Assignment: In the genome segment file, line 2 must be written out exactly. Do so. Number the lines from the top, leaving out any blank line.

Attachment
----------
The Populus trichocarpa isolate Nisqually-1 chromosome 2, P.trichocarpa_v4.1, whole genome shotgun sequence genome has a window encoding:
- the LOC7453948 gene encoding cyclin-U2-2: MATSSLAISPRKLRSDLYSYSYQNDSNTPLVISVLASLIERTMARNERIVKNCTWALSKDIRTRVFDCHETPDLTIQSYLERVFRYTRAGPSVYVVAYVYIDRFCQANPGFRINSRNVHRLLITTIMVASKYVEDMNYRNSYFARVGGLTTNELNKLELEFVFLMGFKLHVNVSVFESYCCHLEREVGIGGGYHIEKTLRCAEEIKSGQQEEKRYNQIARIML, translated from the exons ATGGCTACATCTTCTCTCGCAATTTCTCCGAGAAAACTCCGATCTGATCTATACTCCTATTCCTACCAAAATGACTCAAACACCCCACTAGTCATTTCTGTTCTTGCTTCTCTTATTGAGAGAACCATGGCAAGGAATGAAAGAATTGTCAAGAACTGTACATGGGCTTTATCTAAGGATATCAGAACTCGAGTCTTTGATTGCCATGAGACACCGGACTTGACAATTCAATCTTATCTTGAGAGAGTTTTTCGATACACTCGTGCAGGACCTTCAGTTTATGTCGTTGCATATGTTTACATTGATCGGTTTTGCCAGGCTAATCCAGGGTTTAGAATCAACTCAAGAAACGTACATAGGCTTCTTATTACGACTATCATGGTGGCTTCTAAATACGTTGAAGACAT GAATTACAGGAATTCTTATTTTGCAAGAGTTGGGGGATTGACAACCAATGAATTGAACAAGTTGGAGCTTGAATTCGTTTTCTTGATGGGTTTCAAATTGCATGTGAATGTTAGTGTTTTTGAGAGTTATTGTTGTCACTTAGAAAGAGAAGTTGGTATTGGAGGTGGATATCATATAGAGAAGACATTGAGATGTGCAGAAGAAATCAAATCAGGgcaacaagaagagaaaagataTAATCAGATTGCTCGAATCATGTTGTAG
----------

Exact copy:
- the LOC7453948 gene encoding cyclin-U2-2: MATSSLAISPRKLRSDLYSYSYQNDSNTPLVISVLASLIERTMARNERIVKNCTWALSKDIRTRVFDCHETPDLTIQSYLERVFRYTRAGPSVYVVAYVYIDRFCQANPGFRINSRNVHRLLITTIMVASKYVEDMNYRNSYFARVGGLTTNELNKLELEFVFLMGFKLHVNVSVFESYCCHLEREVGIGGGYHIEKTLRCAEEIKSGQQEEKRYNQIARIML, translated from the exons ATGGCTACATCTTCTCTCGCAATTTCTCCGAGAAAACTCCGATCTGATCTATACTCCTATTCCTACCAAAATGACTCAAACACCCCACTAGTCATTTCTGTTCTTGCTTCTCTTATTGAGAGAACCATGGCAAGGAATGAAAGAATTGTCAAGAACTGTACATGGGCTTTATCTAAGGATATCAGAACTCGAGTCTTTGATTGCCATGAGACACCGGACTTGACAATTCAATCTTATCTTGAGAGAGTTTTTCGATACACTCGTGCAGGACCTTCAGTTTATGTCGTTGCATATGTTTACATTGATCGGTTTTGCCAGGCTAATCCAGGGTTTAGAATCAACTCAAGAAACGTACATAGGCTTCTTATTACGACTATCATGGTGGCTTCTAAATACGTTGAAGACAT GAATTACAGGAATTCTTATTTTGCAAGAGTTGGGGGATTGACAACCAATGAATTGAACAAGTTGGAGCTTGAATTCGTTTTCTTGATGGGTTTCAAATTGCATGTGAATGTTAGTGTTTTTGAGAGTTATTGTTGTCACTTAGAAAGAGAAGTTGGTATTGGAGGTGGATATCATATAGAGAAGACATTGAGATGTGCAGAAGAAATCAAATCAGGgcaacaagaagagaaaagataTAATCAGATTGCTCGAATCATGTTGTAG